Changes in VAT payments as a result of Brexit could hit UK businesses hard. It is assumed that UK companies will have to pay VAT upfront when importing. You should, therefore, assess the potential impact of this change on your cash-flow.
Under existing rules, goods from the EU are referred to as ‘acquisitions’ for tax purposes. No VAT is paid until the products have been sold to the final customer and paid for.
Unless the UK remains in the Customs Union, goods from the EU will have to be treated like all other imports after Brexit and VAT will be payable by the 15th day of the following month
The British Retail Consortium has said it is concerned about the government’s lack of strategy about the tax, which increased from 17.5% to 20% in 2011. Their CEO told the BBC in January 2018 that:
“It’s ridiculous to assume that it would be easy to bring forward the timings on such significant amounts of cash. Retailers need to know what their liability on tax will be and what measures are going to be taken to avoid this hit to cash flow with new costs on importing goods from Europe and higher potential pressure on prices for ordinary shoppers.”
UK view on a No Deal Brexit for VAT – August 2018
The government aims “to keep VAT procedures as close as possible to what they are now” after Brexit, there will be some inevitable changes in the event of no-deal. The main document can be found here.
We advise members to scrutinise the detail of the announcement, to be clear on which elements would affect them: we highlight below some of the headline issues.
Accounting for import VAT on goods imported into the UK: the government will introduce postponed accounting for import VAT on goods brought into the UK. UK VAT registered businesses importing goods to the UK will be able to account for import VAT on their VAT return, rather than paying import VAT on or soon after the time that the goods arrive at the UK border. This will apply both to imports from the EU and non-EU countries.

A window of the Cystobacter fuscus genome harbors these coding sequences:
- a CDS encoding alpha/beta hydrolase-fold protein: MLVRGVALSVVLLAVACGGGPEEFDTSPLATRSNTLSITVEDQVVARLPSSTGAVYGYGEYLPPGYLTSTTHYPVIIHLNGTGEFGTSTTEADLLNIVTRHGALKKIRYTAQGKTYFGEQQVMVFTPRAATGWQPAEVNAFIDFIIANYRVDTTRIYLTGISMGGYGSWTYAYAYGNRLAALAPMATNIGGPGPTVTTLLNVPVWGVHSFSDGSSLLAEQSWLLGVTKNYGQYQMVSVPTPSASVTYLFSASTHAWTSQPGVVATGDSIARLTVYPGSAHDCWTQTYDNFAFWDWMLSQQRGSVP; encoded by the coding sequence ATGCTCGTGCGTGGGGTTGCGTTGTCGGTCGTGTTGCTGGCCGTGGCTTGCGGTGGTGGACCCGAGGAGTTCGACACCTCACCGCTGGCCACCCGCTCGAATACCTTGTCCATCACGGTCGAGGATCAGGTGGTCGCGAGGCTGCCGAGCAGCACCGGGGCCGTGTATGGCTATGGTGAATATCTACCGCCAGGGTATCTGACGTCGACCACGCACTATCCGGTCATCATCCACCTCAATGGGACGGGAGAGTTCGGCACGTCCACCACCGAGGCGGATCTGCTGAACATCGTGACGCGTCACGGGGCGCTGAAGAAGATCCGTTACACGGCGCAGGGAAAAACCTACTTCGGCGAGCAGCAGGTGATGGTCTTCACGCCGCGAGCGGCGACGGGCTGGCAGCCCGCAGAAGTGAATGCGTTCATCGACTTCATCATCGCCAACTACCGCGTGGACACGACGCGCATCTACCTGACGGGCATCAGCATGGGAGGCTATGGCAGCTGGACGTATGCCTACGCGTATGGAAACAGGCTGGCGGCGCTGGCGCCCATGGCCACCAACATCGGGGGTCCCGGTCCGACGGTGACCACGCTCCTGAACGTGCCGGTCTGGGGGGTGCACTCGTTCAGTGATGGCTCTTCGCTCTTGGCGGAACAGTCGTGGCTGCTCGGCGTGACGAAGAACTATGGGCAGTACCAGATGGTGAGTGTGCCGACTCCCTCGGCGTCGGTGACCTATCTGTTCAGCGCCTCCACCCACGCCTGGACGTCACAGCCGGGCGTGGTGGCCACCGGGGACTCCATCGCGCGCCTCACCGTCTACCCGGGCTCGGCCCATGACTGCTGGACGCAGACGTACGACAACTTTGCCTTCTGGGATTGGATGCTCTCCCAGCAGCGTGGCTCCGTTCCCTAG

VAT on goods entering the UK as parcels sent by overseas businesses: VAT will be payable. On goods worth more than £135 sent as parcels, VAT will be collected from UK recipients, in line with current procedures for parcels from non-EU countries.
UK businesses exporting goods to EU consumers: distance selling arrangements will no longer apply to UK businesses and UK businesses will be able to zero rate sales of goods to EU consumers.
EU-wide VAT IT systems: the UK will stop being part of EU-wide VAT IT systems such as the VAT Mini One Stop Shop.
EU VAT refund system: UK businesses will continue to be able to claim refunds of VAT from EU member states but they will need to use the existing processes for non-EU businesses.
N Ireland businesses trading with Ireland are recognised by HMG as facing “very significant challenges” in the event of no-deal, because of the “unique and highly sensitive context”. HMG recommends that “if you trade across the land border, you should consider whether you will need advice from the Irish government about preparations you need to make”.
Businesses trading with EU countries may also wish to consult technical notices covering customs, excise and import processes at the border, which can be found here.